informally. A third of them preferred the retriplicated forms like
'washer-upperer', 'tidy-upperer'. He offerred the hypothesis that the
extra suffix might be added to conform to some kind of prosidic
template of the form trochee+dactyl. While one would want independent
evidence for this, viable alternative accounts aren't available at all
good bookstores. Perhaps the possibly related comparative morpheme
retriplication in 'more betterer' (internet-attested and passively
acceptable to me if I ignore prescriptive considerations) could also
be 'phonological'. English periphrastic comparatives normally have the
countenance of elsewhere forms used to get round the unavailability of
the -er comparative with certain polysyllabic adjectives. But perhaps
some varieties interpret the data in the reverse fashion: the
periphrastic form is not an elsewhere form but has a filter debarring
it from use with monosyllabic and certain bisyllabic adjectives, so
dummy -er is inserted to make A conform to the filter. If this is
right, we still have many questions to answer, e.g. why can this
process produce the very result that haplology operations try to get
rid of?

-Some respondents dismissed reduplication and retriplication forms
like 'picker-upper-(er)' as performance errors. Judging by the good
attestation of the forms, it would have to be admitted that it is a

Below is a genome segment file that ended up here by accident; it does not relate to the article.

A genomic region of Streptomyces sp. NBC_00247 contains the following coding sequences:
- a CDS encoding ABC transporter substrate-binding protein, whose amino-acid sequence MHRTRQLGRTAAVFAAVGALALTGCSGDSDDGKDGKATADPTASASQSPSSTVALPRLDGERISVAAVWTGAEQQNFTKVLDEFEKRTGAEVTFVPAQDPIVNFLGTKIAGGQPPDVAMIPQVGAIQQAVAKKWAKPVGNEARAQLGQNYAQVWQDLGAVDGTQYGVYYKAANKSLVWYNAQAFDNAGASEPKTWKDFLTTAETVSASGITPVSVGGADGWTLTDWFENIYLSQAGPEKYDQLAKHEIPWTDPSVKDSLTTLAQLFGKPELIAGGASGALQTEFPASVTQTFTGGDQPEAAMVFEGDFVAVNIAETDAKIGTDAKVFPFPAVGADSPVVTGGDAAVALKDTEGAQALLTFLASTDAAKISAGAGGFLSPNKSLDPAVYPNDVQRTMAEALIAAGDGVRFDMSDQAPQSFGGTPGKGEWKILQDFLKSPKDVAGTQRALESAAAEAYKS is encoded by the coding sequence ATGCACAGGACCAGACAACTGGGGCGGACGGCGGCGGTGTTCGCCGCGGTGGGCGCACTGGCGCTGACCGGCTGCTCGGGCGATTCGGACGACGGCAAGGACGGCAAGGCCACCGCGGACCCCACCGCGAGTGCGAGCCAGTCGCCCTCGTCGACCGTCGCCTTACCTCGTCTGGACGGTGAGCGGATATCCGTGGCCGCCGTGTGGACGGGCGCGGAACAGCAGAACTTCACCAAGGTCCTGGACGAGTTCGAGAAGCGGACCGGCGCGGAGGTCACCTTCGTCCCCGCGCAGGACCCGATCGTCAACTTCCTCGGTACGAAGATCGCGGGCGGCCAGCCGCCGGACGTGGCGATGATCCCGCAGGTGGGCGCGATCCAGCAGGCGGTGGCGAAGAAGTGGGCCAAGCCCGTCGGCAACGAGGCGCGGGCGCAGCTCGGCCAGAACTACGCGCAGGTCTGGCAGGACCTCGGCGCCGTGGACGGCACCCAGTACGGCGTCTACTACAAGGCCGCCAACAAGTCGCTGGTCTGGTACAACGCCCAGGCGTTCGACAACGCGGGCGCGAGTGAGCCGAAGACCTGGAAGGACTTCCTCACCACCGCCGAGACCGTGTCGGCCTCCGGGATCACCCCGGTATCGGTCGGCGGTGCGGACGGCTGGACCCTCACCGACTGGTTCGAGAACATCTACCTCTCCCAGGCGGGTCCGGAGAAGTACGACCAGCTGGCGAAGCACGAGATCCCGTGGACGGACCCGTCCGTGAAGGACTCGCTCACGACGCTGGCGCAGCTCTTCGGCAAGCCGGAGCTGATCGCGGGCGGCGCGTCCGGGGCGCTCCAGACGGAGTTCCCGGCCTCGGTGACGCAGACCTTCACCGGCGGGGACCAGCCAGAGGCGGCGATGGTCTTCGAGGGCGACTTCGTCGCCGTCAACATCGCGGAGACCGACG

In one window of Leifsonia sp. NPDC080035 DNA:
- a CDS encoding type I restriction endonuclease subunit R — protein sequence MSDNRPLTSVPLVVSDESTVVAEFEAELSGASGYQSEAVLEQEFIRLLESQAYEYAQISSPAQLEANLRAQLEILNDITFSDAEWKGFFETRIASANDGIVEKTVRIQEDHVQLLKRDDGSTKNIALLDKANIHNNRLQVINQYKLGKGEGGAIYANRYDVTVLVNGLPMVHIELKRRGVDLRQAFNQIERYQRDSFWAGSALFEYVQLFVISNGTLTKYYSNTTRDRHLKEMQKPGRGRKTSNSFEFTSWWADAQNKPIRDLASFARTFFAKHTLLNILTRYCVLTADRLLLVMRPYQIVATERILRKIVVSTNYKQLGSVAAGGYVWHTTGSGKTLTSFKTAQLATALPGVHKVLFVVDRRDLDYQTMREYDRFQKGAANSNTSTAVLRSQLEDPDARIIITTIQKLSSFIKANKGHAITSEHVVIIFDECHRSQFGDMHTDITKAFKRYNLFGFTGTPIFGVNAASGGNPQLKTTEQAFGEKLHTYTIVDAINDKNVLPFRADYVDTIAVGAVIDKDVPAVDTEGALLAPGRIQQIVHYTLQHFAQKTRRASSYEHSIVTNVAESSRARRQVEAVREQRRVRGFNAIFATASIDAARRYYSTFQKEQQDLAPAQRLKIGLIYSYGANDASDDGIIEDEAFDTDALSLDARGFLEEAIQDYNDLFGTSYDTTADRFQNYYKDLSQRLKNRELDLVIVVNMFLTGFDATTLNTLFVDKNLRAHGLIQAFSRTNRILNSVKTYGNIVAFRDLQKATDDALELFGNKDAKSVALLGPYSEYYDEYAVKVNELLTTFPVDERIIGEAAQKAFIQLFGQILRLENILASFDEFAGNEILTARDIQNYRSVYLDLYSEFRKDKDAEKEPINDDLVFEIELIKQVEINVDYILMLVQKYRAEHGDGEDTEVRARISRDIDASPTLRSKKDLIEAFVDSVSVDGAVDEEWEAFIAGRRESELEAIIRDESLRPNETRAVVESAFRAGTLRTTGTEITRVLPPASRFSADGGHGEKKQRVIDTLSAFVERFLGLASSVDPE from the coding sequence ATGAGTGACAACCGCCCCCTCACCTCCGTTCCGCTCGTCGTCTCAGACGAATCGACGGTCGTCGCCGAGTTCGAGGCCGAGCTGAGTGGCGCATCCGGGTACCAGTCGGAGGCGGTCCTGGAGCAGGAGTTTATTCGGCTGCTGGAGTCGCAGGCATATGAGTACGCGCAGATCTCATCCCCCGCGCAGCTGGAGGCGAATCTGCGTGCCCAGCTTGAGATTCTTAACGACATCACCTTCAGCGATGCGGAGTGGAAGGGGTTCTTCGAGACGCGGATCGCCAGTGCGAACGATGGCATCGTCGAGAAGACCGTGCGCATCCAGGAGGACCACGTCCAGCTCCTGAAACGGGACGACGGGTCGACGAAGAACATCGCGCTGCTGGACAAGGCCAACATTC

fairly natural kind of 'error' for many speakers. If the notion
'natural speech error' is not oxymornic and is applicable here, the
problem is still worth studying, since we may learn something about
the grammar if we could find out why the grammar of these
constructions causes slipups. I don't know if it's a good idea to
dismiss the construction as some sort of idiosyncratic constructional
template perpetuated by immitation. Its actual text frequency is
extremely low; even very advanced L2 English learners are mostly
unaware of its existence. I have known about the problem since at
least 1995, and have since then come across only two examples in
normal interactions with English speakers (i.e. excluding corpus work,
etc.). One wonders if this is enough for us to learn 'picker
upper(-er)' by direct evidence, or whether it is somehow a natural
response to the the problem of how to affix left-headed structures
given the less-than-wonderful status of non-reduplicative solutions
('washer-up', 'wash-upper') for a sizable set of speakers.

Things that I got no further info on were cases with different affixes
(picker-up-ee) and cases with suffixes other than '-er'. There do not
seem to be event nominalisers of the type in 'comeuppance' but with
reduplication, and *'fixable-uppable' sounds dreadful (here the
bisyllabicity of the suffix introduces another potentially relevant

Thanks to the following people for writing to me in response to the

Damien Hall
Paul Justice
Francesca Masini
Monica Macaulay
Mark A. Mandel
Ad Neeleman
Simon Overall
And Rosta
Martin Paviour-Smith
Linda Thornburg



Dr. Andrew McIntyre